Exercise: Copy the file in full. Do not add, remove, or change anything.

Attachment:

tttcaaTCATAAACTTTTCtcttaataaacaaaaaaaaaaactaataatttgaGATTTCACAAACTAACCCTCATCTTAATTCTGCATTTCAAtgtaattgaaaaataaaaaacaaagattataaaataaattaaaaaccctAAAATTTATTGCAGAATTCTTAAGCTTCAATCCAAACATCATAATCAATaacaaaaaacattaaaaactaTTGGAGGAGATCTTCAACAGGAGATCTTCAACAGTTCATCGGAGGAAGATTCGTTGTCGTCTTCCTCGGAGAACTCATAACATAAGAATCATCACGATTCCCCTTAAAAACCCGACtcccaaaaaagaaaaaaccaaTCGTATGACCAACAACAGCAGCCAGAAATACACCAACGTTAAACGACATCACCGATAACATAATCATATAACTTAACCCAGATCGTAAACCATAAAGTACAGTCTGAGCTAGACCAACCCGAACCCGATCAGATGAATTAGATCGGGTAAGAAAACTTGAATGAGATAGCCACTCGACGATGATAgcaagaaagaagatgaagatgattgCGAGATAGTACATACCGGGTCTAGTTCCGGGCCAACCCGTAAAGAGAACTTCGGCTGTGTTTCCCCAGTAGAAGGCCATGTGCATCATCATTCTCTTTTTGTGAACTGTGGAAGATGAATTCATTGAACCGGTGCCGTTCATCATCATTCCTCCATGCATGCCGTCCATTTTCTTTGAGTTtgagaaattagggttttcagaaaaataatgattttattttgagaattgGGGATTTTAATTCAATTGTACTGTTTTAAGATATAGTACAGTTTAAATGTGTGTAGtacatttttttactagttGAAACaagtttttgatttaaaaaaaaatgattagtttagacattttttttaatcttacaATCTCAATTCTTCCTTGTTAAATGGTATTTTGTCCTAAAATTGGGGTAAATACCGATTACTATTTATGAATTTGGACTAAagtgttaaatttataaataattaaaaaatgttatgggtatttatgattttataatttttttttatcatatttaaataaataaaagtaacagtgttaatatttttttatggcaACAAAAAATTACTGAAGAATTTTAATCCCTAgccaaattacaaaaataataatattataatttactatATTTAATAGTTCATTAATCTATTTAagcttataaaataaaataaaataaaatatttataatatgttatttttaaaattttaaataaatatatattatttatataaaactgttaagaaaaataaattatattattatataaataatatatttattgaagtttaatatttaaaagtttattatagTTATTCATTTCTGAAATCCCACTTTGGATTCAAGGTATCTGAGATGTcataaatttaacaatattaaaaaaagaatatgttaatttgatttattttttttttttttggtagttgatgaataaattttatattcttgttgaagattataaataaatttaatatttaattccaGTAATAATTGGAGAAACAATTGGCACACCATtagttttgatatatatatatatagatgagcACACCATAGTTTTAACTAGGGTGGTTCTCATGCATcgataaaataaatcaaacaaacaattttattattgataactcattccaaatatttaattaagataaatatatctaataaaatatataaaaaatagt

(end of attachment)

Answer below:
tttcaaTCATAAACTTTTCtcttaataaacaaaaaaaaaaactaataatttgaGATTTCACAAACTAACCCTCATCTTAATTCTGCATTTCAAtgtaattgaaaaataaaaaacaaagattataaaataaattaaaaaccctAAAATTTATTGCAGAATTCTTAAGCTTCAATCCAAACATCATAATCAATaacaaaaaacattaaaaactaTTGGAGGAGATCTTCAACAGGAGATCTTCAACAGTTCATCGGAGGAAGATTCGTTGTCGTCTTCCTCGGAGAACTCATAACATAAGAATCATCACGATTCCCCTTAAAAACCCGACtcccaaaaaagaaaaaaccaaTCGTATGACCAACAACAGCAGCCAGAAATACACCAACGTTAAACGACATCACCGATAACATAATCATATAACTTAACCCAGATCGTAAACCATAAAGTACAGTCTGAGCTAGACCAACCCGAACCCGATCAGATGAATTAGATCGGGTAAGAAAACTTGAATGAGATAGCCACTCGACGATGATAgcaagaaagaagatgaagatgattgCGAGATAGTACATACCGGGTCTAGTTCCGGGCCAACCCGTAAAGAGAACTTCGGCTGTGTTTCCCCAGTAGAAGGCCATGTGCATCATCATTCTCTTTTTGTGAACTGTGGAAGATGAATTCATTGAACCGGTGCCGTTCATCATCATTCCTCCATGCATGCCGTCCATTTTCTTTGAGTTtgagaaattagggttttcagaaaaataatgattttattttgagaattgGGGATTTTAATTCAATTGTACTGTTTTAAGATATAGTACAGTTTAAATGTGTGTAGtacatttttttactagttGAAACaagtttttgatttaaaaaaaaatgattagtttagacattttttttaatcttacaATCTCAATTCTTCCTTGTTAAATGGTATTTTGTCCTAAAATTGGGGTAAATACCGATTACTATTTATGAATTTGGACTAAagtgttaaatttataaataattaaaaaatgttatgggtatttatgattttataatttttttttatcatatttaaataaataaaagtaacagtgttaatatttttttatggcaACAAAAAATTACTGAAGAATTTTAATCCCTAgccaaattacaaaaataataatattataatttactatATTTAATAGTTCATTAATCTATTTAagcttataaaataaaataaaataaaatatttataatatgttatttttaaaattttaaataaatatatattatttatataaaactgttaagaaaaataaattatattattatataaataatatatttattgaagtttaatatttaaaagtttattatagTTATTCATTTCTGAAATCCCACTTTGGATTCAAGGTATCTGAGATGTcataaatttaacaatattaaaaaaagaatatgttaatttgatttattttttttttttttggtagttgatgaataaattttatattcttgttgaagattataaataaatttaatatttaattccaGTAATAATTGGAGAAACAATTGGCACACCATtagttttgatatatatatatatagatgagcACACCATAGTTTTAACTAGGGTGGTTCTCATGCATcgataaaataaatcaaacaaacaattttattattgataactcattccaaatatttaattaagataaatatatctaataaaatatataaaaaatagt